Pet Spotlight: How To Keep Your Child & Dog Safe This Summer

canine companySummer is peak season for dog bites – especially among children, who spend more time outdoors during July and August, increasing the potential for problem encounters.

An estimated 4.5 million people suffer dog bites each year, according to the Centers for Disease Control; more than half of the bites resulting in serious injury happen to children under age 14. Dog bite prevention requires action by both human and pet parents.

"Whether a family has a dog in the household or not, parents must teach children how to behave safely around dogs," says Traci Simo, head of Manners dog obedience training for Canine Company. She says every child should know these four basic rules:

  • Never pet a dog you don't know without first asking the owner. If given permission, let the dog sniff your hand before touching him.
  • Don't grab a dog from behind or place your arms around his neck because he may feel threatened.
  • Never disturb a dog that is sleeping, eating, or caring for puppies.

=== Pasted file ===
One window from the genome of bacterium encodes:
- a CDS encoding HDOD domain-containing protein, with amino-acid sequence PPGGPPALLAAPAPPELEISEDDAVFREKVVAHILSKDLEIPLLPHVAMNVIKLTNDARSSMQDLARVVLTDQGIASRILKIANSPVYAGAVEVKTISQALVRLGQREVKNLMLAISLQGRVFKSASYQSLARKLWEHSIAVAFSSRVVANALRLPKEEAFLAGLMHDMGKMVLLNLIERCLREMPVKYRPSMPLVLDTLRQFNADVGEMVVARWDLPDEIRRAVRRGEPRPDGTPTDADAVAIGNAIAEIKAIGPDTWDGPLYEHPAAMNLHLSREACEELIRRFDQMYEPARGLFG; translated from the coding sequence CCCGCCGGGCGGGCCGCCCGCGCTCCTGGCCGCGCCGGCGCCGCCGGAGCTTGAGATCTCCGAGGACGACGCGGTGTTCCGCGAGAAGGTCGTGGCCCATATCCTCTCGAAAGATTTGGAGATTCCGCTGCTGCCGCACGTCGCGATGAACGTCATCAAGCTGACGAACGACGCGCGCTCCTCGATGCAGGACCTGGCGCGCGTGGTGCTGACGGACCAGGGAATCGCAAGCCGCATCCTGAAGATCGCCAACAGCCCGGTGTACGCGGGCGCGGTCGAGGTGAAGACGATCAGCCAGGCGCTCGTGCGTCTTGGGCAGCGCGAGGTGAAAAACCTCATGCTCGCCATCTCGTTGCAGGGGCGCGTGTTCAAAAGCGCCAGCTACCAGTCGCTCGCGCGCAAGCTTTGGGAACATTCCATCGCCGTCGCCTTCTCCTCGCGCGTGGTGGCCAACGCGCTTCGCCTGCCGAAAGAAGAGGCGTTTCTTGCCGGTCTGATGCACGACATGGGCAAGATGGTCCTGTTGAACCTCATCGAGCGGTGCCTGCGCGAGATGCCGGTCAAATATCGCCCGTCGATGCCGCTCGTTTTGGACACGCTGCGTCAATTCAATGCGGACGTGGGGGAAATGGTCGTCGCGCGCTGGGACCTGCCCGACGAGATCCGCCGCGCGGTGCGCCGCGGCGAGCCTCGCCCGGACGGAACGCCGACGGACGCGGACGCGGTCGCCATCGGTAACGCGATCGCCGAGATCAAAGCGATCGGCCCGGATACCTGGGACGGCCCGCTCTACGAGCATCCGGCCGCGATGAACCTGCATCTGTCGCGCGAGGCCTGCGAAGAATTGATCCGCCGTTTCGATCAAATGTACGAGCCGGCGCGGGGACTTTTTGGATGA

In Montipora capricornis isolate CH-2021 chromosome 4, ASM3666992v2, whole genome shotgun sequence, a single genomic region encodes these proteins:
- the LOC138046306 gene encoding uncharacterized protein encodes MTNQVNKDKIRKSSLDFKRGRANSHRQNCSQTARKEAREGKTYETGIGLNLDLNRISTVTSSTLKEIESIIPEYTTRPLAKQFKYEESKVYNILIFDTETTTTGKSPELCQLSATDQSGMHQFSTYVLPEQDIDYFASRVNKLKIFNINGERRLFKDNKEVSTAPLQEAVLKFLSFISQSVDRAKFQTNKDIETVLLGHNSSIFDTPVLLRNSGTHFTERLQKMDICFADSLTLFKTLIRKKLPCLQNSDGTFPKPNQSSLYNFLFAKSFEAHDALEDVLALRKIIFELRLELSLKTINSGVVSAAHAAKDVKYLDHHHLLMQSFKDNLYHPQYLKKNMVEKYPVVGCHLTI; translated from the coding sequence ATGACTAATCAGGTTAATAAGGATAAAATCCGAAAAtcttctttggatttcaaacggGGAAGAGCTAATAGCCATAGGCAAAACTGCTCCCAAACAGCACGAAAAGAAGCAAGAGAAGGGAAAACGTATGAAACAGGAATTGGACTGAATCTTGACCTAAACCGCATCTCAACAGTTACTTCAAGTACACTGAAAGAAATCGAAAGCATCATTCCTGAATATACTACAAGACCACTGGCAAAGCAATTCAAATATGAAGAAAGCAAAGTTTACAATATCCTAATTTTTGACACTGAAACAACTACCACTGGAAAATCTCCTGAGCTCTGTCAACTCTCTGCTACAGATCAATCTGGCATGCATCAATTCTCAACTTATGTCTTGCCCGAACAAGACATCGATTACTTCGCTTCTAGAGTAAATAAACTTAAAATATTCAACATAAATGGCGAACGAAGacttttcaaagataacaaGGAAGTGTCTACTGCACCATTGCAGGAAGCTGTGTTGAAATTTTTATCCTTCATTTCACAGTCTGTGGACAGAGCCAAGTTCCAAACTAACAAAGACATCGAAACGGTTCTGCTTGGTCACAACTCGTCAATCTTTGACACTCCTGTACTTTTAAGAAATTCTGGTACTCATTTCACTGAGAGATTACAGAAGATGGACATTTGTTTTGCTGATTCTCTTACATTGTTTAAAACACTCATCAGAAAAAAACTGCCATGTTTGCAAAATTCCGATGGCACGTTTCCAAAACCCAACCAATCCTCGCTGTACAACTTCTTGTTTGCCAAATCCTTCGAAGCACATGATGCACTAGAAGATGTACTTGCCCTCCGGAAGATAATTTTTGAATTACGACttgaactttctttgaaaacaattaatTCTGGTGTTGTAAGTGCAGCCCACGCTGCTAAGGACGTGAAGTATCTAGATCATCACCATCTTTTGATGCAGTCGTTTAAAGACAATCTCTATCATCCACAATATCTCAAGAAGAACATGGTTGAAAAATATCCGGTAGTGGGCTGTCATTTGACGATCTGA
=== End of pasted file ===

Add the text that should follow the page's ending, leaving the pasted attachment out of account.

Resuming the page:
• If a strange dog approaches you, stand still. In most cases, the dog will sniff you and go away once it decides you are not a threat. Don't run. Dogs love to chase, and may become excited and lunge. Walk slowly with your hands at your side.

"We all think our own dog will never bite," adds Simo, "but even a sweet, friendly dog can strike out from fear, for protection or in defense." Pet parents are legally responsible for injuries their dog causes, so it's important for pet parents to take these precautions:

  • Follow leash laws. Don't let your dog run free unless you have an Invisible Fence® system that will keep him contained in your yard.
  • Have your dog spayed or neutered. Studies show that dogs are three times more likely to bite if they are NOT neutered.
  • Train your dog to obey basic commands like 'sit,' 'stay' and 'come.' While it's best to start when the dog is a puppy, no dog is too old to learn obedience skills. 
  • If a dog demonstrates any aggressive behaviors, don't wait for a bite to happen. Seek professional advice from a qualified trainer right away.

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